After spending the last few years building new products that were national or general-interest in scope, it is amazing to see the power of geography and regular readers. We have more than 500 people in our newsroom and they have deep knowledge across industries, our community, areas of interest. What’s important now is to contextualize that knowledge, across beats and generations, and embrace new forms of storytelling and new platforms in which to reach readers.

What would you say to someone applying to work at your organisation?
We have this amazing opportunity to be not just a pillar of this community (i.e. the fourth estate) but the glue that binds it. There are few media outlets in the country that can have such an intensely local, national and global focus.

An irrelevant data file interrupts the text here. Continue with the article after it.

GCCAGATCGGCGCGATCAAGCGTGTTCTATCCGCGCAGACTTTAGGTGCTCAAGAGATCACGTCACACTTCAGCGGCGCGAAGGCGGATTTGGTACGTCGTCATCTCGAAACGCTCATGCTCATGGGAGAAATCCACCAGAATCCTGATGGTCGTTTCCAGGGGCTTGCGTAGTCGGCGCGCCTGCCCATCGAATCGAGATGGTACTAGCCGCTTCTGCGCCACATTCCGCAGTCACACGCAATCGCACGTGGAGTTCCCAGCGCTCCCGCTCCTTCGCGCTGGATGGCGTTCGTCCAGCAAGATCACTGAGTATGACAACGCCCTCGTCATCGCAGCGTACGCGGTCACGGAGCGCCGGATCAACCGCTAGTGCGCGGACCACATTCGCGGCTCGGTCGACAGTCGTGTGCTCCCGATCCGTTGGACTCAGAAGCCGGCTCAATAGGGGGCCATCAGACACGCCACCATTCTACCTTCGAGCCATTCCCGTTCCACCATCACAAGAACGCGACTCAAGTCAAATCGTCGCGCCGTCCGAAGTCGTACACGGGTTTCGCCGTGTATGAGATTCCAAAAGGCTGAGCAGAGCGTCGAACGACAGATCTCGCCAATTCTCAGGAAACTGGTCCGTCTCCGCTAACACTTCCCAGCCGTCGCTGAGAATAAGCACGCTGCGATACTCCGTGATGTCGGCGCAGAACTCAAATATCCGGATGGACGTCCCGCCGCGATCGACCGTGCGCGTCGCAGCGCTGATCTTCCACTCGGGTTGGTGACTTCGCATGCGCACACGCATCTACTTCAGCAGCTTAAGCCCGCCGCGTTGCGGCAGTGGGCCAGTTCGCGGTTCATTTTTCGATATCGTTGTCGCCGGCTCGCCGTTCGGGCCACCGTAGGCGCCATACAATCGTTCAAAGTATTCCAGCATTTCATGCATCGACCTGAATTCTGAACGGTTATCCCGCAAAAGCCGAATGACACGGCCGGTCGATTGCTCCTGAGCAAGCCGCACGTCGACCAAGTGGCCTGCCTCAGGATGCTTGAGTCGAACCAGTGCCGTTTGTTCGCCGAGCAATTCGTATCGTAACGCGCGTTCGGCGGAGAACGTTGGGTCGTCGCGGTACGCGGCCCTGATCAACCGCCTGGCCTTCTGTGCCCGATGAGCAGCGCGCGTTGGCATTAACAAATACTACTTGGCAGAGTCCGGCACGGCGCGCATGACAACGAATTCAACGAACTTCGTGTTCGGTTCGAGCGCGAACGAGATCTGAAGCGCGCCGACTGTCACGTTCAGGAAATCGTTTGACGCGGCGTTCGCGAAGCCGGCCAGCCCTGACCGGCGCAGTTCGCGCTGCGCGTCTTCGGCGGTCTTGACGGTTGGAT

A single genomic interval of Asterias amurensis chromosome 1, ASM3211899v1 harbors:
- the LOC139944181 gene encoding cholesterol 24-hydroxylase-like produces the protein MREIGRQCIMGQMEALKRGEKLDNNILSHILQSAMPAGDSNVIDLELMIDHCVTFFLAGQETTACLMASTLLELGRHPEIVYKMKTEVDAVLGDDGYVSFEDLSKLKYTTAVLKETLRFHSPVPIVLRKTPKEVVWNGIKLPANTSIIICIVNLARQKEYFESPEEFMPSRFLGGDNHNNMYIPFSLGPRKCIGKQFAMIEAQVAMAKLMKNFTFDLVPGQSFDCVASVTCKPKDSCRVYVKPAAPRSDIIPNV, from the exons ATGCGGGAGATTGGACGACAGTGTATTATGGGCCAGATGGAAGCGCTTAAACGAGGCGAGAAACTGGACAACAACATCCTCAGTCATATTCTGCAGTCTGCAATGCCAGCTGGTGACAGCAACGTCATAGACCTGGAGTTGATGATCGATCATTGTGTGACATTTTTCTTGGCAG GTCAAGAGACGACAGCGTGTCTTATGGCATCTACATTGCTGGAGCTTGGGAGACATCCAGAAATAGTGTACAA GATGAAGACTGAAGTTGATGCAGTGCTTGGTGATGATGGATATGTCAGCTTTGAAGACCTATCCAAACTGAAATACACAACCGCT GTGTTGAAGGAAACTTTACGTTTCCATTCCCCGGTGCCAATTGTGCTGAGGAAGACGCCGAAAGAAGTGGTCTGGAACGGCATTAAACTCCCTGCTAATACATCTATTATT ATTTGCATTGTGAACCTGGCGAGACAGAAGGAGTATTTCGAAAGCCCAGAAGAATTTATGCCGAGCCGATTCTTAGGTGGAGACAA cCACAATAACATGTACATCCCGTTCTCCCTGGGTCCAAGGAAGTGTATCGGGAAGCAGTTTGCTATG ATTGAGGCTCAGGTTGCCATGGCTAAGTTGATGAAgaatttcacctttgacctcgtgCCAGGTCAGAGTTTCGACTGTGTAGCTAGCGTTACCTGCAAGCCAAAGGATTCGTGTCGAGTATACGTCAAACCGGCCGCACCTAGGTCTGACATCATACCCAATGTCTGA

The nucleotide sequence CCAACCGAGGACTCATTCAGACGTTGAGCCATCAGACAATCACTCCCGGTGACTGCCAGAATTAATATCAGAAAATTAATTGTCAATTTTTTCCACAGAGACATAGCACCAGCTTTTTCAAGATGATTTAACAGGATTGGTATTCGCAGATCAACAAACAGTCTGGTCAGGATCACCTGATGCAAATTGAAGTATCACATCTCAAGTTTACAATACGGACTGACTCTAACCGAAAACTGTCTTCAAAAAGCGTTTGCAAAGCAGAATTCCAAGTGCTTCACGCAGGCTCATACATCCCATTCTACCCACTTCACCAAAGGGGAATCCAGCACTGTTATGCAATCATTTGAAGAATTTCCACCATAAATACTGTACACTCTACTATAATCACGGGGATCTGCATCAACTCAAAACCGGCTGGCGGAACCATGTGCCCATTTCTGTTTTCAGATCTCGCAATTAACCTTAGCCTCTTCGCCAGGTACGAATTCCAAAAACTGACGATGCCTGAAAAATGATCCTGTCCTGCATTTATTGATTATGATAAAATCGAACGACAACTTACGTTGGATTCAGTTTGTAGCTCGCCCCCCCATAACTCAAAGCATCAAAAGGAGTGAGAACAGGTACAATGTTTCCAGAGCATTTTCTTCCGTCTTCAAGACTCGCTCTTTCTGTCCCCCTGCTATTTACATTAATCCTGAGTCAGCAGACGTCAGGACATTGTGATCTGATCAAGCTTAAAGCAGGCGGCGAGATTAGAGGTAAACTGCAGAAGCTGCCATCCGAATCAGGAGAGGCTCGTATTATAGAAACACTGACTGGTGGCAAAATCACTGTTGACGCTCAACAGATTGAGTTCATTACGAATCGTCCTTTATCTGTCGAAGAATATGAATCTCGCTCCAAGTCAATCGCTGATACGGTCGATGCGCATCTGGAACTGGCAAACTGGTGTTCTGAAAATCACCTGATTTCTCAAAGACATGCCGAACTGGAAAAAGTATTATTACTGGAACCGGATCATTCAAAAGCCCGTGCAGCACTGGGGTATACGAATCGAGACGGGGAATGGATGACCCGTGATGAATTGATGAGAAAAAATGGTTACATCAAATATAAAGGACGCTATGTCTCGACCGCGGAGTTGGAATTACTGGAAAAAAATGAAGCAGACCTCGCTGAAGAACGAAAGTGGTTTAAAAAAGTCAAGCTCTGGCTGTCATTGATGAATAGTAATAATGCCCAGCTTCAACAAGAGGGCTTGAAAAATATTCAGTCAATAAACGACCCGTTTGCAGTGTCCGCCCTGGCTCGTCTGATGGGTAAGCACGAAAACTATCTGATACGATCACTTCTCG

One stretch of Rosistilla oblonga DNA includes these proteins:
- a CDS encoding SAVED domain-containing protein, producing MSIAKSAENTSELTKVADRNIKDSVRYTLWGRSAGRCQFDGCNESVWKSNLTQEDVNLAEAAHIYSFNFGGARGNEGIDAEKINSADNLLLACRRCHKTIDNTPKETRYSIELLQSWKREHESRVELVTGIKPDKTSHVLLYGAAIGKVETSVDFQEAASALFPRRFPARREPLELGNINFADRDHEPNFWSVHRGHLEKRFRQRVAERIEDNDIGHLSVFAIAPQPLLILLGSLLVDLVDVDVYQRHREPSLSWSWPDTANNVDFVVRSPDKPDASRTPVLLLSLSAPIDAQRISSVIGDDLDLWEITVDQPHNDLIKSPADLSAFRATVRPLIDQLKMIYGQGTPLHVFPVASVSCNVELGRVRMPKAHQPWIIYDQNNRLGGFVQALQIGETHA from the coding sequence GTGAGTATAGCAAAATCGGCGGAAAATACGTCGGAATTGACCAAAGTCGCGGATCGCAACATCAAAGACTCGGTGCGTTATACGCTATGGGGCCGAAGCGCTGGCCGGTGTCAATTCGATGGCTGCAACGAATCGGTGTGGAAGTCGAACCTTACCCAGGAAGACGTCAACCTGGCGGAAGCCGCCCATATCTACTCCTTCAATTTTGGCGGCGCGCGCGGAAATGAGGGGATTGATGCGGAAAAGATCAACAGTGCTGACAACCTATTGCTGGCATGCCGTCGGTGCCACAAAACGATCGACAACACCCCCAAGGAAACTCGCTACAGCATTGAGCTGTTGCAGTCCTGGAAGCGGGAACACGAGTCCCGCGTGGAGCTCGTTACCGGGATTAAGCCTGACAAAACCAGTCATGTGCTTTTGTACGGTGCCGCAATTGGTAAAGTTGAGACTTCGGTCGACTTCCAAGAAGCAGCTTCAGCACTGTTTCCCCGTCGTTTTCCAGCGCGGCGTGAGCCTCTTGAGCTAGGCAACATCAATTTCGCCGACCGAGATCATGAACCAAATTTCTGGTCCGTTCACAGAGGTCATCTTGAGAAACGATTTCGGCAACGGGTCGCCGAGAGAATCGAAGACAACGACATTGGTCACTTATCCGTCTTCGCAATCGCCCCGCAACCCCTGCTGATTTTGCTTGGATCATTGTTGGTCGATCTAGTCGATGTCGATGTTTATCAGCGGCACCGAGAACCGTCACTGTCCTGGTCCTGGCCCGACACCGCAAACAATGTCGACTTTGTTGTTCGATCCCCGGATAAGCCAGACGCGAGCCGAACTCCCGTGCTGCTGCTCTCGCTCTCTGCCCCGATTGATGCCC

What is the best piece of advice you have ever been given?
  • Learn the basics: grammar, the stylebook, story structure.
  • Become known for clean copy. It's much easier to break the rules (especially for digital) when you know them.
  • Eavesdrop on the reporters you want to be. How do they talk to sources? How do they pitch stories? How do they organise their days? Do they eat lunch at their desks or go out with sources every day?
  • Live a life and engage with the world. You should never have a quiet cab ride.

Next week we'll hear from Greg Barber, director of digital news projects at The Washington Post, and head of strategy and partnerships at The Coral Project.

Check out last week's interview with Alison Gow.

Image by Greg Kessler.